- Random photos
Map of Bernal Heights, 1859
Construction of the Army Street sewer in 1923; Holladay and Wright streets in the background.
Roy's Gas on Cortland ad
Bernal's east slope in 1912, showing the Ocean Shore Railroad yard. Many of these buildings were razed to make way for Bayshore and the freeway.
Researching Your Home
Here are a few straightforward ways to find out more about your Bernal Heights home.
The San Francisco History Center has a helpful guide (updated Jan. 2011) on how to research San Francisco buildings.
Enter your address to get your "parcel information" -- your block and lot number. For example, 533 Ellsworth is block number 5725, lot number 025. Then click on that number to see the most recent records for your home, including number of rooms, construction type, zoning code, and year of construction.
Warning: Many city records were destroyed in the earthquake and fire of 1906. Many houses that were built before that date are often listed only as having a 1900 construction date as a default setting.
Sanborn large-scale maps contain a wealth of useful information. (A key to the symbols used.)
SFPL library card holders can view the maps for free via the library's Web site. Bernal streets can be found in the 1886-1893 files in volume 5, 1886, pages 136-144; 1899-1900 files in volume 5, 1900, pages 571-596; and in the 1913-1915 files in volume 8, 1914 (pages 771-773, 779-780, more to come), and volume 9, 1915.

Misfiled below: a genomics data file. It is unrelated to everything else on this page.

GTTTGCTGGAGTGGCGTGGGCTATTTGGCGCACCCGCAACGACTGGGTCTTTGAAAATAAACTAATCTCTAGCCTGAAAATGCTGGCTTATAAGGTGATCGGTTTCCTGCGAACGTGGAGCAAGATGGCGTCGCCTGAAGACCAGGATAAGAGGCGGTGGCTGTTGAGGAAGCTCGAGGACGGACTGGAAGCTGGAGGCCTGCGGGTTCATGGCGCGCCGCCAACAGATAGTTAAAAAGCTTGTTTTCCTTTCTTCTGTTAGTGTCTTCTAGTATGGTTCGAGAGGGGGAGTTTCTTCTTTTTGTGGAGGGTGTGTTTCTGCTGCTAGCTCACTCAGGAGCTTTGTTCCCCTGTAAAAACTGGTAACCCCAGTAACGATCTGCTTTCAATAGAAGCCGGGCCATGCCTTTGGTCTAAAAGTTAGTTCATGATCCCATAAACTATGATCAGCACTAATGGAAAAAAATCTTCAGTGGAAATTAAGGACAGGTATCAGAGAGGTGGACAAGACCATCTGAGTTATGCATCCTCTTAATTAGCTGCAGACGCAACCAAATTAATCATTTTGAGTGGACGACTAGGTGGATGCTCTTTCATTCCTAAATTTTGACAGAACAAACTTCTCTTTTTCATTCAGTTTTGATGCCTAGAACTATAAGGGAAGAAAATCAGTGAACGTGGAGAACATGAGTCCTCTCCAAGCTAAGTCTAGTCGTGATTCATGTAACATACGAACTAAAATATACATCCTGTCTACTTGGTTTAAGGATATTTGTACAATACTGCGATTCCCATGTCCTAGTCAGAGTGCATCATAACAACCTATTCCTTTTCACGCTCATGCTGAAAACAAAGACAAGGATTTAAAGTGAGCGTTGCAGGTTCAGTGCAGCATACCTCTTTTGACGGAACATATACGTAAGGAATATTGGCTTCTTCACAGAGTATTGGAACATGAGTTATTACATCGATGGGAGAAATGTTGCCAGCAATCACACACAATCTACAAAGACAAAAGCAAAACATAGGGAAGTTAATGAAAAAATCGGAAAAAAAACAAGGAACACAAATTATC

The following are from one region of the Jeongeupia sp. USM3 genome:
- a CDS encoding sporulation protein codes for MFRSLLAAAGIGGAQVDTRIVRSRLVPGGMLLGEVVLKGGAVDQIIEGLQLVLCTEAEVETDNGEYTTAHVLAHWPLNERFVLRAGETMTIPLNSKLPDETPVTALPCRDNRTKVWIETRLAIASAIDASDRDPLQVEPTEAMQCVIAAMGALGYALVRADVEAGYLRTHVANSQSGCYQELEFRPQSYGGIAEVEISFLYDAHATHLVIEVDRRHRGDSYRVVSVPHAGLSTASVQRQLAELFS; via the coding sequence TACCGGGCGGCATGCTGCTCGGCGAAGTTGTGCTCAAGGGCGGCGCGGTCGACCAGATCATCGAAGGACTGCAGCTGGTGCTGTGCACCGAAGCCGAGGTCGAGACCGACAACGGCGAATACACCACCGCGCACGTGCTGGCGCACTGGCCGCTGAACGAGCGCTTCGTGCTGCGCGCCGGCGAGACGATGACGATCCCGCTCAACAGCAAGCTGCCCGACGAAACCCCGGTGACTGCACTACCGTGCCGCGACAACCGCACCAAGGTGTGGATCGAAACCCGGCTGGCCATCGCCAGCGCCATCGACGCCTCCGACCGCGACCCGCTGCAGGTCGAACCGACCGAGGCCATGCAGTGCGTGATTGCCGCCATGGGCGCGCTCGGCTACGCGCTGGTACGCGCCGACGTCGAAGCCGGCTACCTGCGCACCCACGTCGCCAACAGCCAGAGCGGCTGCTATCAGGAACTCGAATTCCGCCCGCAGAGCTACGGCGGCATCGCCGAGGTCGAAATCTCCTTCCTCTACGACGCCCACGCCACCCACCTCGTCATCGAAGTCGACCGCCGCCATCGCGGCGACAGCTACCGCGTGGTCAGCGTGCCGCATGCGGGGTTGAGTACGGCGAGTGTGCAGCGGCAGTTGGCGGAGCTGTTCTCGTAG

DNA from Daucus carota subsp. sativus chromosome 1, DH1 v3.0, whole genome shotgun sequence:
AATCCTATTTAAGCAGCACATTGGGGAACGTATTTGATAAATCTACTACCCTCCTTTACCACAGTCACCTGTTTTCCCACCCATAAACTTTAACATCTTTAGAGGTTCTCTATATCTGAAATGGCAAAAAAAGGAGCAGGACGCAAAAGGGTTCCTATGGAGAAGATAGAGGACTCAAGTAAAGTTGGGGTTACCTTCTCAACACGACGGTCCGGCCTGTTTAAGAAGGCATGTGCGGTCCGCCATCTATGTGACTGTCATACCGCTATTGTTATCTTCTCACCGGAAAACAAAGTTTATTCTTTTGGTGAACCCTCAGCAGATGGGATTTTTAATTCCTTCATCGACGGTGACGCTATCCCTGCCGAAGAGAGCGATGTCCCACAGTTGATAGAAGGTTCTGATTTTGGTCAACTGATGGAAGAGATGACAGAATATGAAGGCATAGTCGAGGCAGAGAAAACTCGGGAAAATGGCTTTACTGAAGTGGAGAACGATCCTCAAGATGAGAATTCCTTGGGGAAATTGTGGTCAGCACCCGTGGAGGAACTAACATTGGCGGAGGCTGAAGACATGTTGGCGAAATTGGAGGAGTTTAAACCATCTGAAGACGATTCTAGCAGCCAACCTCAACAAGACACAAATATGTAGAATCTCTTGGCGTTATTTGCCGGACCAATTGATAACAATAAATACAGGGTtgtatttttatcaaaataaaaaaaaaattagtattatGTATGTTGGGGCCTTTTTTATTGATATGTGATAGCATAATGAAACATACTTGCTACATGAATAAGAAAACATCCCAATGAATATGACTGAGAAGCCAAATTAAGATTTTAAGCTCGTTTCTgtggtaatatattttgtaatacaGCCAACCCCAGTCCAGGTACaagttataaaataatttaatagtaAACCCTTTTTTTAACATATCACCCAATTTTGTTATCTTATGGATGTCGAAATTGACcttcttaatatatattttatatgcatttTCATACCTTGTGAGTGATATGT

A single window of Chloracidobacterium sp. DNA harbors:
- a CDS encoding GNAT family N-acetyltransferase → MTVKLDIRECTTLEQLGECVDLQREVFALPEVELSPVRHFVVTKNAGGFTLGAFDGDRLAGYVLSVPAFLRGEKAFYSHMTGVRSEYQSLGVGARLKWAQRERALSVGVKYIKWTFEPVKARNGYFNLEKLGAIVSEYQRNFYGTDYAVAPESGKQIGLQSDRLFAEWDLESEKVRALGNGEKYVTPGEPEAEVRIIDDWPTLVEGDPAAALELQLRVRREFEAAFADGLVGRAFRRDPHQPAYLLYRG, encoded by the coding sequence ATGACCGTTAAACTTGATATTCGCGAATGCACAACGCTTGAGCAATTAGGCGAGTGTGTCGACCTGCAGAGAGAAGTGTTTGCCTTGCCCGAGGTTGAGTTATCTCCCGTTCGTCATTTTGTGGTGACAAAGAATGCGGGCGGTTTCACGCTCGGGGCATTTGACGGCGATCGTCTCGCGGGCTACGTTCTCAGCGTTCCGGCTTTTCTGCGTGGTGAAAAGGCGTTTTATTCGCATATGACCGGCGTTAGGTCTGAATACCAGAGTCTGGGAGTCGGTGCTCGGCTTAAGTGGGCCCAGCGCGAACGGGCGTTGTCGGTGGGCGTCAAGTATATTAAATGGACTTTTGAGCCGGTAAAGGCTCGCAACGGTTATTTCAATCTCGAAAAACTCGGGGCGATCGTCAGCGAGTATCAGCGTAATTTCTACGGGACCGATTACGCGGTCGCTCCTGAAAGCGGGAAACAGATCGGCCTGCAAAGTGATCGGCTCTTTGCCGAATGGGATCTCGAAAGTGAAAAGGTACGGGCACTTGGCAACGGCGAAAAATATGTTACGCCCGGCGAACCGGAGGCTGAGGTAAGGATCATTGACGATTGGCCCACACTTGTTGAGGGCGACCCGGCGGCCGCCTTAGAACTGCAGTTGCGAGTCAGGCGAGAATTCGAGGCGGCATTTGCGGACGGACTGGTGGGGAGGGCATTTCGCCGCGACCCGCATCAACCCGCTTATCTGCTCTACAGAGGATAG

Note that some Bernal street names have changed over the years. In some instances, house numbers changed, too. You may have to figure out which house is yours by counting the lots on the block.
3. City Directories
These are like phone books that also list residents' occupations. SF Genealogy lists directories available online. Patriarchal caveat: In many directories before 1907, women are not listed unless they are employed or widowed, so you'll need to check Census records to find all the inhabitants of a house.
4. The Bernal Journal and the New Bernal Journal
The Bernal branch library has the physical archives for this hyperlocal bulletin/newspaper (1962-present). Ask at the main desk.
5. Contact the Bernal History Project
We have photographs, oral history interviews, newspaper articles, scrapbooks, and many members with long memories!